Even for the most capable and confident drivers, driving can prove rather tricky when the temperature drops, the nights get darker, and the weather worsens. As a driver, you need to manage all of the usual dangers of the roads as well as driving in potential snow, slippery ice, wind, heavy rain and freezing temperatures.
According to Motor Easy, some 38% of all road accidents in Glasgow during the winter months are because of snow, ice or excessive rain. The statistic is just as high in Scotland’s capital with 27.6% of all road accidents in Edinburgh between March and December caused by the winter weather.
It’s vital to regularly service your car whatever the weather but the winter chill will put extra strain on your vehicle so it’s particularly important to make sure it’s in good condition before the temperature dips – and that you’ve got everything you need to make your winter journeys as comfortable and safe as possible. Read on for our top 10 tips to make sure your car is winter-ready to keep you, and other drivers, safe on the roads this winter.
Get your car serviced
If possible, you should make sure your car gets a good service before winter sets in. It’s a good idea to schedule it before the temperatures drop and the garages fill up. Winter is tough on cars, but a lot of potential problems and breakdowns can be avoided with regular maintenance.
Prepare an emergency winter kit
Whilst some of these essentials are necessary year round, if you’re driving during the unpredictable winter weather, it’s crucially important to keep certain items tucked away in the boot of your car. In these situations, it’s better to be over prepared in case you are involved in a road traffic accident, in the snow or ice. Here’s our top picks for a Winter Car Survival Kit:
- Ice scraper and de-icer
- Torch and spare batteries
- Fully charged phone and an in-car phone charger
- First aid kit
- Warm clothes, gloves, waterproofs and high-vis jackets
- Sturdy footwear
- Sunglasses for the winter sun
- Hot drinks, water and snack
- Jump start cables
Check your tyres
As your tyres are the only part of your car that are actually in direct contact with the road, it’s vitally important you make sure that they’re in good condition. You should check that all your car’s tyres have plenty of tread depth (how deep the grooves go in the tyres’ surface). The legal minimum tread depth is 1.6mm deep across the central ¾ of the tyre’s width, around its entire circumference. The pressure in your tyres is important too, so you should check this on a regular basis. Your owner’s handbook will tell you what amount of pressure is right for your car.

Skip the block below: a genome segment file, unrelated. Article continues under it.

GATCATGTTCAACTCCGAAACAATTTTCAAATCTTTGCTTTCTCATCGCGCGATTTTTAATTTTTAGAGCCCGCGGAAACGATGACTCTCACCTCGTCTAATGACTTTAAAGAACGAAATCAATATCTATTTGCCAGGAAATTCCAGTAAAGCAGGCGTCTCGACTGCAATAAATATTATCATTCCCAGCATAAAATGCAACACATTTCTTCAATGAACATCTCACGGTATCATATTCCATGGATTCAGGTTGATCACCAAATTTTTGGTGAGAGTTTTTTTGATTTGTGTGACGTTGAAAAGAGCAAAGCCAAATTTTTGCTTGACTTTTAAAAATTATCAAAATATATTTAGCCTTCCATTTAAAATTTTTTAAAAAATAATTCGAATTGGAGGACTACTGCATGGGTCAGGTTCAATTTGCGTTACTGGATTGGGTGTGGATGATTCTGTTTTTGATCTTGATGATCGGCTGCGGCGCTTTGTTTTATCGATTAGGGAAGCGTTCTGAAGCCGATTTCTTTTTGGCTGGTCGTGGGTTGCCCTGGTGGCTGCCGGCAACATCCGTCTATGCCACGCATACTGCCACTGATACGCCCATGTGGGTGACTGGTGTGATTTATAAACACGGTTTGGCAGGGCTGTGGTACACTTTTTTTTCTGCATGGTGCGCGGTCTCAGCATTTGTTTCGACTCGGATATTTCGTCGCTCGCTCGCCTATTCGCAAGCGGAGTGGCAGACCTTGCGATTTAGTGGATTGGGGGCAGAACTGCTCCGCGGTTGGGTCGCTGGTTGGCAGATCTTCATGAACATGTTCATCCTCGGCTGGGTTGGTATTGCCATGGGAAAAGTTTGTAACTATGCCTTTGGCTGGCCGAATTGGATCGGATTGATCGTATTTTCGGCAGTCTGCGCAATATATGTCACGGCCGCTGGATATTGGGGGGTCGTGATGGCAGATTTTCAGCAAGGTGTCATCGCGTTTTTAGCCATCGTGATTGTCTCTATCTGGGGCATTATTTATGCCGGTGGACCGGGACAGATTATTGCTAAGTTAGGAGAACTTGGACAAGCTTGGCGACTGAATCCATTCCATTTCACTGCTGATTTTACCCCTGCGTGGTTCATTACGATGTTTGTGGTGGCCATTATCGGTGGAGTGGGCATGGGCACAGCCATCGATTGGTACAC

Check your wiper blades
Make sure your wiper blades are in good condition so they can clear heavy rainfall, snow, frost and dirt from your windscreen. Most blades are only good for around 6-12 months. They don’t cost much to replace and the safety benefits they provide are priceless. It’s also important to regularly top up your windscreen’s washer fluid so that you don’t run out whilst you’re on the road. You should always use good-quality washer fluid instead of just water, which can freeze if it’s very cold.
Check your lights
Make sure all your car lights are in good working order so you can see, and be seen, on dark evenings and rainy days. In wintry conditions there’s often a lot of dirty spray from the road surface that can coat and dim your car lights. Regularly give them a good wipe to help visibility and take a walk around the car before you head out to make sure they’re all working.
Wash your car
Whilst there’s nothing better than a freshly washed car, there’s a practical reason also for keeping your car clean – dirt is bad for it. The salt that’s used on roads during the winter is quite corrosive and can damage your car’s bodywork, but even regular road grime and mud can speed up the development of rust. This is especially true in rural areas, so it’s worth braving the cold and getting busy with a bucket and sponge or visiting your local car wash.
Check fluid levels
Don’t wait for your warning lights to come in, instead take a look at the car’s fluid levels, including oil, brake fluid and anything else suggested by the owner’s manual – and make sure they’re well within the set limits. Topping up the coolant with antifreeze will help prevent any pipes from cracking or corroding in cold weather too.
Check your battery
Cold weather can take its toll on your car’s battery as we make more use of our car lights and heaters. If your car is reluctant to start on cold mornings it could be a sign your battery needs replacing. If you’re waiting with the engine off, try to avoid using the heater and radio, as these will drain the battery and could leave you without enough power to re-start the engine. If you’ve had your battery for more than 5 years, it could be worth investing in a new one as we head into the winter period.
Check your brakes
Being able to stop efficiently is always important and never more so than in winter when road conditions are more likely to be slippery from rain or ice. Therefore, you need to make sure your brakes are in good condition. You can do this yourself through a visual inspection, by having a look at the brake discs behind the wheels to see if there’s any scoring or signs of corrosion. If you do need a replacement brake disc or pad, or are simply not sure, please contact your local garage for a winter check.
Make sure you’ve got plenty of fuel before you set off
It’s a general rule of thumb to keep at least a quarter of a tank of fuel in your car so you have enough to get you to the next petrol station, if you do start to run low. This is a wise practice at any time of year, but especially so in winter when there’s a possibility of getting stuck because of bad weather.
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